Over the last few months I have joined twitter and have been apart of a community of other women and couples who are going through infertility. I wish I would have thought of this community sooner. My never ending google searches led me to blogs, which led me to twitter. I was hesitant on whether this type of support could really work for me.
At first, I thought me wanting to reach out to a group of strangers must be nuts! Imagine my surprise when I began searching for friends and 100s upon 1000s of friends with the related topic of “infertility” continued to surface. Imagine my surprise when this group of “strangers” helped get me through my first IVF cycle, keep my sanity when it did not work, and bring me laughter & joy in my everyday life of living with infertility. Imagine finding a group that just “gets it,” after a year and half of trying so hard to get those around me to get it- in one week I felt connected to this community and more connected to myself.
Through sharing my experience and getting advice via twitter I have been able to speak more to my own family and friends upon issues and concerns I face daily when it comes to my infertility. However, there is so much, so many do not understand. I thought I was the only one who wanted to vomit at the site of a pregnancy announcement via Facebook only to discover most of the community has deleted this aspect of social media for this reason.
Around Christmas I was feeling so raw. It was the time that had my IVF of been successful we would have been announcing our little one. It was the time in which family and friends thought our IVF didn’t have anything to do with the holiday and wondered why we weren’t fully participating in every aspect of this joyous occasion.
So I had an idea. If everyone was going to flood my newsfeed on Facebook I could
a. Delete my Facebook and let infertility take another part of my life away.
b. Share with the same family and friends the struggle of infertility.
I thought about it for awhile. I struggled with how much or how little to tell people. Did I really want this on social media? Who would I not want to see it? When the answers to the difficult questions were answered, I realized – I wasn’t embarrassed or ashamed of this process. In fact sharing our story might bring more awareness to the fact that many couples are going through this struggle. It might make my “friends” think a little harder before posting certain verbiage around being a mother. I couldn’t think of any negatives and so we decided we would do a photo shoot to capture the sadness and struggle of this last year and the hope for this new year.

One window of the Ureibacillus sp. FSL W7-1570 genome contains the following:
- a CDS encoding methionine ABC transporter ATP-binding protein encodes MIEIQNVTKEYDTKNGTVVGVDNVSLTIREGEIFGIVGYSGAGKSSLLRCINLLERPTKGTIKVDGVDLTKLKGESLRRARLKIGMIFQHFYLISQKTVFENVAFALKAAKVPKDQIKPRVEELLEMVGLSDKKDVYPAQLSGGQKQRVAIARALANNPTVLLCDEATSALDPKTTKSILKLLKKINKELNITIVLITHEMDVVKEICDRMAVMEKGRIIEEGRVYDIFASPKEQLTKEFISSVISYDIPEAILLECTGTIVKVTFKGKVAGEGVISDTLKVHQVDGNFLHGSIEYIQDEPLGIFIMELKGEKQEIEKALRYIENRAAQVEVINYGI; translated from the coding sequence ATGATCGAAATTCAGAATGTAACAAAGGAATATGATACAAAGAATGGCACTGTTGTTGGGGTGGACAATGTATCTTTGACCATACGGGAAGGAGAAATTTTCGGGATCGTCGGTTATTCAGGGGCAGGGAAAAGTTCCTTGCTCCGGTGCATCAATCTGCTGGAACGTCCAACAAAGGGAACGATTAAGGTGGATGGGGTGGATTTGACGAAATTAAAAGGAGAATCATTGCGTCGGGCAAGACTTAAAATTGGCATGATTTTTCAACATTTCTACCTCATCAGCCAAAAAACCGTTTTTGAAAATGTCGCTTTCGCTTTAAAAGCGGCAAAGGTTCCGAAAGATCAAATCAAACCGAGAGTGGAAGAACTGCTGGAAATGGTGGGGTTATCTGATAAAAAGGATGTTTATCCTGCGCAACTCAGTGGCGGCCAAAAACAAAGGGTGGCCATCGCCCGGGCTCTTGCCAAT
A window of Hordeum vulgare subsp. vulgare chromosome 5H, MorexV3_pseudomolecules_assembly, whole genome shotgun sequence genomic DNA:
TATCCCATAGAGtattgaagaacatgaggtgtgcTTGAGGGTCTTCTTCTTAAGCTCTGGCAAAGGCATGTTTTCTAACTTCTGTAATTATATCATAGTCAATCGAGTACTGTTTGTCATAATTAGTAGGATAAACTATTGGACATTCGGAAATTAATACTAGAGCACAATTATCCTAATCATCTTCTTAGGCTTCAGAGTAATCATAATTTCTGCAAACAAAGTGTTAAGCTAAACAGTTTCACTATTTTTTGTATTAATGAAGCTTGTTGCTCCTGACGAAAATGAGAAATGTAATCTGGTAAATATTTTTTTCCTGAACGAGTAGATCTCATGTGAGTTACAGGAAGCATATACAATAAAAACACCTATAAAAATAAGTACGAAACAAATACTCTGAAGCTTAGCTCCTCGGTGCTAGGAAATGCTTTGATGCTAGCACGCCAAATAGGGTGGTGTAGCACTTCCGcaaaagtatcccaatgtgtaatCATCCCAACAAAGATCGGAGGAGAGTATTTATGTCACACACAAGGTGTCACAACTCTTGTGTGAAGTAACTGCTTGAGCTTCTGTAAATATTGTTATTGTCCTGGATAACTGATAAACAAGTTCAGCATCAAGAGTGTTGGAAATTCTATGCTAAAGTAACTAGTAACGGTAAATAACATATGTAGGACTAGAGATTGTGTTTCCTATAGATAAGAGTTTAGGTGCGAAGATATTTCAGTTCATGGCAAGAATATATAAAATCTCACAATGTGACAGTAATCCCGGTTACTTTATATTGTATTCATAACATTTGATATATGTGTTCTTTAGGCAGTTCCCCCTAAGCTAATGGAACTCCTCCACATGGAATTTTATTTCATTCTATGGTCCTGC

Even the morning of our photo shoot we both had hesitation on whether we really wanted to go through with our infertility outting. Our photographer was amazing as you can see. She made it clear that she was not going to share the pictures on social media and that it would be up to us what we wanted to use and leave out.
When I saw the proofs later that afternoon, I cried. They were so beautiful. There were pictures of my husband and I playing in the snow, laughing, and moments of seriousness capturing pieces of our journey. It was the best photo shoot we have ever had. She captured the true connection between us. A connection I know and feel was not there two years ago. I could feel the love between us just glowing off the screen. For the first time, I wasn’t trying to find the right words, describe the devastation, or get someone to see the story my way. It was so simply stated in a matter of 16 photographs; our love, our dedication, our connection, and our journey to our baby.
I share both my photo’s and video with you because I believe our happiness and sadness our not ours alone. I believe with every perceived negative there is a positive, I believe that in the darkest of days there is still a bright light, and I know wherever you are in your journey whether infertility or something else – life has a plan for you for me for us. and where we are in this moment at this time is exactly where we are meant to be…